Scotland’s laws are failing to adequately protect birds of prey, as a new report highlights. Ian Thomson, RSPB Scotland’s Head of Investigations, explains why those in power must act now to end illegal persecution.
Scotland’s birds of prey are an integral part of our national heritage. Our country is a key stronghold for many species like hen harriers, ospreys and golden eagles, attracting tourism and bringing our landscapes to life. But behind the scenes, despite full legal protection, our birds of prey are under criminal attack, leading to restricted and declining populations and fears for the future of these birds, in Scotland and throughout the UK.
Today, RSPB Scotland published a new report, The Illegal Killing of Birds of Prey in Scotland 2015-17, looking at the ongoing problem of raptor persecution, set against a context of increasing new scientific evidence and the response of our politicians to this issue.
The report takes up where the previous review, covering 1994-2014, left off.
We purposely don’t give emphasis to the “annual body count” of victims of raptor persecution crimes, since such numbers only represent those victims, traps and/or baits that were discovered in the vast open spaces of our uplands. It is impossible for anyone to say what the number of actual incidents is, but the evidence makes clear that the crimes being recorded are a fraction of what is actually taking place.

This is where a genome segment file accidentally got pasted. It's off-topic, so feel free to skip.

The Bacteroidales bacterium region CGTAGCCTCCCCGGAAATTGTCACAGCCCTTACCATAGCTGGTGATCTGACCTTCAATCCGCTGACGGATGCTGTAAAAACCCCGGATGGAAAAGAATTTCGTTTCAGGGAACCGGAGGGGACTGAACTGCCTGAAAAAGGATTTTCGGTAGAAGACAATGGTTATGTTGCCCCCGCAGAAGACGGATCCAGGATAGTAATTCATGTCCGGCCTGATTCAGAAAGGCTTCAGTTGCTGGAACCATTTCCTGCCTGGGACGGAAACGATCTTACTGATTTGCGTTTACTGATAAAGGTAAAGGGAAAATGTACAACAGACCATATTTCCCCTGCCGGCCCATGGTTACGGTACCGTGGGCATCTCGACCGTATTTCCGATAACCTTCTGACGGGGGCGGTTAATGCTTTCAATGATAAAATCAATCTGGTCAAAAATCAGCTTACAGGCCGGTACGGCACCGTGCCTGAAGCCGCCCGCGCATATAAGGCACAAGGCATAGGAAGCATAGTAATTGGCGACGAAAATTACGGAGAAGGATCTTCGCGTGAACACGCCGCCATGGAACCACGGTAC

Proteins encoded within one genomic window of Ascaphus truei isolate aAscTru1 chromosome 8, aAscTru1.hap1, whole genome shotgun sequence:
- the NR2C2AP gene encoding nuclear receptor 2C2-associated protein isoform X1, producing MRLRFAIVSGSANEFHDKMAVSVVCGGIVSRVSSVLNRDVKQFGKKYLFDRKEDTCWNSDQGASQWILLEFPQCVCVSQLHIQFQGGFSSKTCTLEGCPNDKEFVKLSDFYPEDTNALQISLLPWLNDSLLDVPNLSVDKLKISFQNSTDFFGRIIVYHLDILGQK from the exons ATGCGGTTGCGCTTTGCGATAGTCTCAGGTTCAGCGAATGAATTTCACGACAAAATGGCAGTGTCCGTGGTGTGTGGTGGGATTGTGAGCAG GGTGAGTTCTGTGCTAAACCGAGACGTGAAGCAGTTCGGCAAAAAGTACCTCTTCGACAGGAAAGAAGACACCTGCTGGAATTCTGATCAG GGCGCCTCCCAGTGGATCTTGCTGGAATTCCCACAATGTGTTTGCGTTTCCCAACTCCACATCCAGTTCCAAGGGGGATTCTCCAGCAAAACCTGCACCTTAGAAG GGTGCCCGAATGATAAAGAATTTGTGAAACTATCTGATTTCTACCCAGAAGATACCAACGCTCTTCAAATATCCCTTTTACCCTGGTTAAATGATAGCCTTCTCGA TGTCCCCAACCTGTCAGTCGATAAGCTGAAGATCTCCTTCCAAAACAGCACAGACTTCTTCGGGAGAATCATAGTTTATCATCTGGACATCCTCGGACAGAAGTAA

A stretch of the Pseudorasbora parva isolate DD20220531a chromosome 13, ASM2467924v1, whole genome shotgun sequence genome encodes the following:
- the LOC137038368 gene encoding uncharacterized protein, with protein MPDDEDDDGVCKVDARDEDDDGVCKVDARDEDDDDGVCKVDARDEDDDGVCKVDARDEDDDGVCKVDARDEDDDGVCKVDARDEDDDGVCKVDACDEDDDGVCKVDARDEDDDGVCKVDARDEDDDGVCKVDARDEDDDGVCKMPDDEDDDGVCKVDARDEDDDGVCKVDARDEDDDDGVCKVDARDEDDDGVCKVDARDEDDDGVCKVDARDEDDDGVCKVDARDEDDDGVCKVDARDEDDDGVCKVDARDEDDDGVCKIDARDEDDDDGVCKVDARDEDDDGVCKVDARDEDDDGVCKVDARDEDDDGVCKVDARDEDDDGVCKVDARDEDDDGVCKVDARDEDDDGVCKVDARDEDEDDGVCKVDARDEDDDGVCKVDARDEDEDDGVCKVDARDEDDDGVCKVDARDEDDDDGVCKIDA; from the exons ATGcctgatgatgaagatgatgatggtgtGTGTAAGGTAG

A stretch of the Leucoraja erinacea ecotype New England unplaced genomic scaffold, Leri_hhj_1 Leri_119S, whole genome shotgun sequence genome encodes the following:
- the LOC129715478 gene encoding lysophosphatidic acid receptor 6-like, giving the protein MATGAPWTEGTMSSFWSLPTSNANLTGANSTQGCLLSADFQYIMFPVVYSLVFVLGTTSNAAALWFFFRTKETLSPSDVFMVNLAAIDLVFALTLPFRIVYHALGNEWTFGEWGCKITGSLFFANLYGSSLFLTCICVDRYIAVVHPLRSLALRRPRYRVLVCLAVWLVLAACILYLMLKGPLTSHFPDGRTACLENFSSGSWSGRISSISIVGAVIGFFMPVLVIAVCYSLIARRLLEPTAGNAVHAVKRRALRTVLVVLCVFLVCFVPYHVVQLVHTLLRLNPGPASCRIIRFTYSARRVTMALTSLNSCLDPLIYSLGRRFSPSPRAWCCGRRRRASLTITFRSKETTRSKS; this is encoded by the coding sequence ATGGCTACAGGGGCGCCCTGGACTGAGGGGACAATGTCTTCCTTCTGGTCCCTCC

What the confirmed, detected incidents do show, however, is that raptor persecution continues, and it is widespread.
Apart from one of the poisoning incidents, all of these occurred on or adjacent to land managed for gamebird shooting.
In addition to the confirmed incidents above, five satellite-tagged hen harriers and eight satellite-tagged golden eagles ‘disappeared’ in suspicious circumstances during the period. 11 of these 13 disappearances (84%) also occurred on land managed for driven grouse shooting.
Since only a tiny proportion of Scotland’s raptors are fitted with satellite tags, the true extent of birds being killed must be enormous.
What is being done?
The report goes on to look at some of the investigations arising from these cases, discusses the reasons for the very small number of prosecutions that arose, and questions whether the legislation designed to protect birds of prey are fit for purpose.
The report also presents evidence – from police investigations, from scientific research and from eye-witness accounts – that further links the majority of raptor persecution incidents to management practices carried out for intensive driven grouse shooting in parts of Scotland’s uplands, and shows that such crime is continuing to adversely impact the populations and ranges of several bird of prey species.
While the introduction of new legislation, such as vicarious liability, and increasing use of satellite transmitters fitted to birds of prey have contributed to a reduction in the use of illegal poisons, raptor population surveys have repeatedly shown no evidence of an overall decline in persecution levels.
We question the motives of those individuals and organisations who represent the grouse shooting industry and who try to discredit those undertaking licensed monitoring of birds of prey or those who publicise or uncover evidence of raptor persecution, while at the same time claiming, without any evidence, that crimes against birds of prey are on the wane. It is abundantly clear, however, that this is the same industry that has utterly failed to address the criminality that seems to be systemic over the huge area of our uplands in which it operates.